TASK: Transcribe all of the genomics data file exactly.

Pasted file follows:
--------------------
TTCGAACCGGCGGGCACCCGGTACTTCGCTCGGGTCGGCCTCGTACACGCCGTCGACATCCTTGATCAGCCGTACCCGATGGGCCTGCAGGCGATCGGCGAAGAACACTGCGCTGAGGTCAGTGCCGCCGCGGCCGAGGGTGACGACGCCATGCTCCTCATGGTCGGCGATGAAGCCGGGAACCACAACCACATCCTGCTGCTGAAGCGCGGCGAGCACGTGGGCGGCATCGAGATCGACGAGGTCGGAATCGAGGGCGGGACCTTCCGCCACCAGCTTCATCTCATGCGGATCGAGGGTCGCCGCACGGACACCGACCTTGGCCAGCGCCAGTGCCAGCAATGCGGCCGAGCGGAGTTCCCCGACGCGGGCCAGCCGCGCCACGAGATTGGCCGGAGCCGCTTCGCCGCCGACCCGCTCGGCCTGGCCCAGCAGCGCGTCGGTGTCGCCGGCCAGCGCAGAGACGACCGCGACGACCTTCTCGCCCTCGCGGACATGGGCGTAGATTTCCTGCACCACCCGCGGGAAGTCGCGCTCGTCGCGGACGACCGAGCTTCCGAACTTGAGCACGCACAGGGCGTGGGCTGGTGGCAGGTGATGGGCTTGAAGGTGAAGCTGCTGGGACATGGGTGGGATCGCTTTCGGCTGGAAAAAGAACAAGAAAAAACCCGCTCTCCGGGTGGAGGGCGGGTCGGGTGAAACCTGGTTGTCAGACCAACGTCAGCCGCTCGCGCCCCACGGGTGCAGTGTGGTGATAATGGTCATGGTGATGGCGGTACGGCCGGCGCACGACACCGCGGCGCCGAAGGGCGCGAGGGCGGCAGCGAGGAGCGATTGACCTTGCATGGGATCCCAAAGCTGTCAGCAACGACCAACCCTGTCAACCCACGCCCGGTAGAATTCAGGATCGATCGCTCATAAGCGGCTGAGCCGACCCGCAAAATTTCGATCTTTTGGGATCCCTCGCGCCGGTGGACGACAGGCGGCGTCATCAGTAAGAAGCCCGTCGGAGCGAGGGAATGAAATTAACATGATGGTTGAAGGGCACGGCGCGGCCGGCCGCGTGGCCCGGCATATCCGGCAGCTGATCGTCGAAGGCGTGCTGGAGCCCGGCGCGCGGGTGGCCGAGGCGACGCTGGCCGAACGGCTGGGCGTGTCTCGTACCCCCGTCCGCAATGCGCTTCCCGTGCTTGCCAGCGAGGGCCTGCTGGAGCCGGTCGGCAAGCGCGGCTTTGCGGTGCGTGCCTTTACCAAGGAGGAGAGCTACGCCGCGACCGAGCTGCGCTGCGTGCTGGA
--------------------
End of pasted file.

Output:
TTCGAACCGGCGGGCACCCGGTACTTCGCTCGGGTCGGCCTCGTACACGCCGTCGACATCCTTGATCAGCCGTACCCGATGGGCCTGCAGGCGATCGGCGAAGAACACTGCGCTGAGGTCAGTGCCGCCGCGGCCGAGGGTGACGACGCCATGCTCCTCATGGTCGGCGATGAAGCCGGGAACCACAACCACATCCTGCTGCTGAAGCGCGGCGAGCACGTGGGCGGCATCGAGATCGACGAGGTCGGAATCGAGGGCGGGACCTTCCGCCACCAGCTTCATCTCATGCGGATCGAGGGTCGCCGCACGGACACCGACCTTGGCCAGCGCCAGTGCCAGCAATGCGGCCGAGCGGAGTTCCCCGACGCGGGCCAGCCGCGCCACGAGATTGGCCGGAGCCGCTTCGCCGCCGACCCGCTCGGCCTGGCCCAGCAGCGCGTCGGTGTCGCCGGCCAGCGCAGAGACGACCGCGACGACCTTCTCGCCCTCGCGGACATGGGCGTAGATTTCCTGCACCACCCGCGGGAAGTCGCGCTCGTCGCGGACGACCGAGCTTCCGAACTTGAGCACGCACAGGGCGTGGGCTGGTGGCAGGTGATGGGCTTGAAGGTGAAGCTGCTGGGACATGGGTGGGATCGCTTTCGGCTGGAAAAAGAACAAGAAAAAACCCGCTCTCCGGGTGGAGGGCGGGTCGGGTGAAACCTGGTTGTCAGACCAACGTCAGCCGCTCGCGCCCCACGGGTGCAGTGTGGTGATAATGGTCATGGTGATGGCGGTACGGCCGGCGCACGACACCGCGGCGCCGAAGGGCGCGAGGGCGGCAGCGAGGAGCGATTGACCTTGCATGGGATCCCAAAGCTGTCAGCAACGACCAACCCTGTCAACCCACGCCCGGTAGAATTCAGGATCGATCGCTCATAAGCGGCTGAGCCGACCCGCAAAATTTCGATCTTTTGGGATCCCTCGCGCCGGTGGACGACAGGCGGCGTCATCAGTAAGAAGCCCGTCGGAGCGAGGGAATGAAATTAACATGATGGTTGAAGGGCACGGCGCGGCCGGCCGCGTGGCCCGGCATATCCGGCAGCTGATCGTCGAAGGCGTGCTGGAGCCCGGCGCGCGGGTGGCCGAGGCGACGCTGGCCGAACGGCTGGGCGTGTCTCGTACCCCCGTCCGCAATGCGCTTCCCGTGCTTGCCAGCGAGGGCCTGCTGGAGCCGGTCGGCAAGCGCGGCTTTGCGGTGCGTGCCTTTACCAAGGAGGAGAGCTACGCCGCGACCGAGCTGCGCTGCGTGCTGGA